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Instant and Non-Instant Dry Milk
There are two types of dry milk - instant and non-instant and both have plusses and minuses. If your family uses very little milk, one or the other of these dry milk powders may be a more cost-effective solution for you as you only need to mix up the milk you need at the moment. No more throwing out sour milk from the refrigerator.
Instant Dry Milk
Instant dry milk is available at most grocery stores under a variety of different brands, such as Carnation or Pet. It is simple to mix up and can be used as a substitute in for low-fat milk both for drinking and for cooking. While it is called instant dry milk powder, the actual product resembles small flakes, making it easy to dissolve in water. Follow the package instructions for the amount of instant dry milk to add to water. Use a whisk to stir and you're set to go.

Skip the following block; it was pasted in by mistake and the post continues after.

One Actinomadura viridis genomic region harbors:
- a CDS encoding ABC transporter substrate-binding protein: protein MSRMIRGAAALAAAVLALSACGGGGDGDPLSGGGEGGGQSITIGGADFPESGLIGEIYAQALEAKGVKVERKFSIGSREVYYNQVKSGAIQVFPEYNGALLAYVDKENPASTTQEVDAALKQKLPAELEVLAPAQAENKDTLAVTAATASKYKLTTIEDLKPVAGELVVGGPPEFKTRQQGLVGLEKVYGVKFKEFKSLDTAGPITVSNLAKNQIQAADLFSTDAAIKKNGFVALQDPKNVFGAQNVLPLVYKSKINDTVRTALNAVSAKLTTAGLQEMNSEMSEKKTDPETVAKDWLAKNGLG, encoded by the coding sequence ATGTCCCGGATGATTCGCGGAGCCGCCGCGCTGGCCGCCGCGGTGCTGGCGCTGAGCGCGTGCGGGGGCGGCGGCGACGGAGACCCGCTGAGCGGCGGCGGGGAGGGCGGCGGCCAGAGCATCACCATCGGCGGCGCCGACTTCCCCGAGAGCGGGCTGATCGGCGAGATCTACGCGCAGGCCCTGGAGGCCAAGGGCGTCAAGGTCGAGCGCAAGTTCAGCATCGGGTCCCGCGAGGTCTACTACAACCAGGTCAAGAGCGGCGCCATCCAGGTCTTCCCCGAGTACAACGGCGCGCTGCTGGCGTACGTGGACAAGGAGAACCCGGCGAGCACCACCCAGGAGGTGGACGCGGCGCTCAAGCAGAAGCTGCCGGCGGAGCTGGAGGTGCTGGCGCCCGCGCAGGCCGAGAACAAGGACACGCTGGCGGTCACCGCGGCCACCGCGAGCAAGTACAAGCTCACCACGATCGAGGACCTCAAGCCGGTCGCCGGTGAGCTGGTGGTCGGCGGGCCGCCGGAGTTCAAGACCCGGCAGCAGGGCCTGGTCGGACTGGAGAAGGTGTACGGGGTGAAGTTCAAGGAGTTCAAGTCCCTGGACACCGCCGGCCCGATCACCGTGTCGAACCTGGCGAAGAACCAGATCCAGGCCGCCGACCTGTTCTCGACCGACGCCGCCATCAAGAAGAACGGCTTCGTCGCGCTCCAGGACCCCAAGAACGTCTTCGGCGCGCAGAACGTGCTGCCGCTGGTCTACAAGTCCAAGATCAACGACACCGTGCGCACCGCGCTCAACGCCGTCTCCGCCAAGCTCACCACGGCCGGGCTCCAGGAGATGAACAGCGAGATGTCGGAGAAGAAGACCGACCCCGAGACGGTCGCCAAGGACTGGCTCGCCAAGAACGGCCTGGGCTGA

Non-Instant Dry Milk
Non-instant dry milk is a true powder. You will rarely find it at the corner grocery; instead, you may need to look at the health food store or online. Non-instant takes a bit more work also as it tends to clump when mixed with water. You will need to whisk the powder into the water very briskly in order to get it to fully dissolve without lumps. An easier method is to use a blender to mix the milk and water. Non-instant, once reconstituted, tastes a bit more like low-fat milk purchased fresh.
A Few Things to Consider
Check prices carefully on the box or package you are going to buy, especially if you plan to use the powdered milk in large quantities. Sometimes, buying fresh can be much cheaper than powdered.
Always keep powdered milk, both instant and non-instant, in a cool dry container. Once you open the can or box, repackage the remaining milk powder to keep it dry. Powdered milk will absorb moisture from the air in your kitchen, making it turn rancid in a very short time.